By Greg Dawson
The HPV vaccine will now be available for boys aged 12 to 13 after this summer, preventing 29,000 cancers in UK men in the next 40 years.
From the start of the school year, the vaccine will be available to boys, helping protect against human papillomavirus which can cause oral throat and anal cancers.
Girls were first vaccinated against the virus 11 years ago, since then there has been a long campaign to vaccinate boys as well.
Professor Beate Kampmann, the director of the vaccine centre at the London School of Hygiene and Tropical Medicine has called the decision “a triumph for gender equality in cancer prevention.
“It’s pleasing to see the UK follow the example of other countries like Australia, where the vaccine has been implemented for girls since 2007 and for boys in 2013. This has resulted in the HPV rate among women aged 18 to 24 dropping from 22% to 1% between 2005 and 2015. This success speaks for itself. We now have the tools to eradicate most HPV-associated cancers for men and women.”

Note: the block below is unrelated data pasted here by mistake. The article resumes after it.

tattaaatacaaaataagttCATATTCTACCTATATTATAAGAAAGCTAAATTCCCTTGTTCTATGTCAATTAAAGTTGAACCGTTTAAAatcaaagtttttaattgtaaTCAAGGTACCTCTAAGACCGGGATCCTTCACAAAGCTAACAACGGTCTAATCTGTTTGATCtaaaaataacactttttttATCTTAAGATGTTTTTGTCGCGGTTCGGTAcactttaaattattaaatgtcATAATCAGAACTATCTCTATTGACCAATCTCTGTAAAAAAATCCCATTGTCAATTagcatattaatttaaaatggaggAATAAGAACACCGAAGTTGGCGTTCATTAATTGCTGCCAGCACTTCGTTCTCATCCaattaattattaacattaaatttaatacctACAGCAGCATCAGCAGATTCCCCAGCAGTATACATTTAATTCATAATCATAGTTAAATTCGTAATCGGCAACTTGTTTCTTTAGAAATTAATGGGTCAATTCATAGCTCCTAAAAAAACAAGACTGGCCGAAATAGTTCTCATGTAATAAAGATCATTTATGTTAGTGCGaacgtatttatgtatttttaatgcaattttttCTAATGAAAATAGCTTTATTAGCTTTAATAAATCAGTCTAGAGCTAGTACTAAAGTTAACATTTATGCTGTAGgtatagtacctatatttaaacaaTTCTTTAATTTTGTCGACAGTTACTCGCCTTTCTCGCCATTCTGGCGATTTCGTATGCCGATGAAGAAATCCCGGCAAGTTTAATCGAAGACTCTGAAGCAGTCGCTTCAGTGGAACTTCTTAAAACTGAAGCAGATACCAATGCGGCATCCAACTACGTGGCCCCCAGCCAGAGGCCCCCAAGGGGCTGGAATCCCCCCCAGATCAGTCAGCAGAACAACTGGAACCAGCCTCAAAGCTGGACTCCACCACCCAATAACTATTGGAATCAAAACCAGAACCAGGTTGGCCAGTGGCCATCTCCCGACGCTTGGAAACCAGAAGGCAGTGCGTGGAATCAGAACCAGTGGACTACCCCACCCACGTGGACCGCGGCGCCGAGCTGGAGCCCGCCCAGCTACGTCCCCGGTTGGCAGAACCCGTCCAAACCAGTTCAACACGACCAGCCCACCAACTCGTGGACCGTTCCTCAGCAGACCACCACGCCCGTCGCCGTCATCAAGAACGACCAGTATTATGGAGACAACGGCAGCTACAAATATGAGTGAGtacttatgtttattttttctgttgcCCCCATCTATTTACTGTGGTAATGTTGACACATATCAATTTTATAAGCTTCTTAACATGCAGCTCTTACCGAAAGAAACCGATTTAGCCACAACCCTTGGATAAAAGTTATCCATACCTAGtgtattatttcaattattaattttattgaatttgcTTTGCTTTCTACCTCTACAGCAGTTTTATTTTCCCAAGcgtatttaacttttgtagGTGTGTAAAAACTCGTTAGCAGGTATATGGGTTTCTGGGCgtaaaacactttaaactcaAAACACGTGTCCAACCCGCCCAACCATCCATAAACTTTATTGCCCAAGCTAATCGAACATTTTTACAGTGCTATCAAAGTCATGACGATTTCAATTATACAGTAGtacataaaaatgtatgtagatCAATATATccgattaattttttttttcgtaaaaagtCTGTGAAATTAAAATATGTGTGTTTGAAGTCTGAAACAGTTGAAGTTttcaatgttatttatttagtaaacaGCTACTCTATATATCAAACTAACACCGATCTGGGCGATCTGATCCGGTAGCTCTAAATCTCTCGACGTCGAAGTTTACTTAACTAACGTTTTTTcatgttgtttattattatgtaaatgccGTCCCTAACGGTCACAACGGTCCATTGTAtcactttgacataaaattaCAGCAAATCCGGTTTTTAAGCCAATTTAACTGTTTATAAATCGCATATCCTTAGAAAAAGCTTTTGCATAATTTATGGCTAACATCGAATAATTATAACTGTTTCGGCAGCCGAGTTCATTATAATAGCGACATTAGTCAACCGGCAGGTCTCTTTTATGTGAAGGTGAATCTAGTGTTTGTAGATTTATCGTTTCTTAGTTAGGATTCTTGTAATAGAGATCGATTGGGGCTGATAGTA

The vaccine will be offered to boys aged 12to 13 at the start of the school year in England, Scotland Northern, Island and Wales. Two doses are needed to be fully protected and the protection lasts for at least 10 years.
The vaccine is best delivered to boys at 12 to 13 before they become sexually active, HPV infections being spread through skin to skin contact and are usually found on the fingers, hands, mouth or genitals. Older boys can’t get the vaccine for free but can buy it for £150 a dose.
Seema Kennedy, public health minister, has encouraged everyone who can get a vaccination against HPV ‘“Through our world-leading vaccination programme, we have already saved millions of lives and prevented countless cases of terrible diseases. Experts predict that we could be on our way toward eliminating cervical cancer for good,” she said.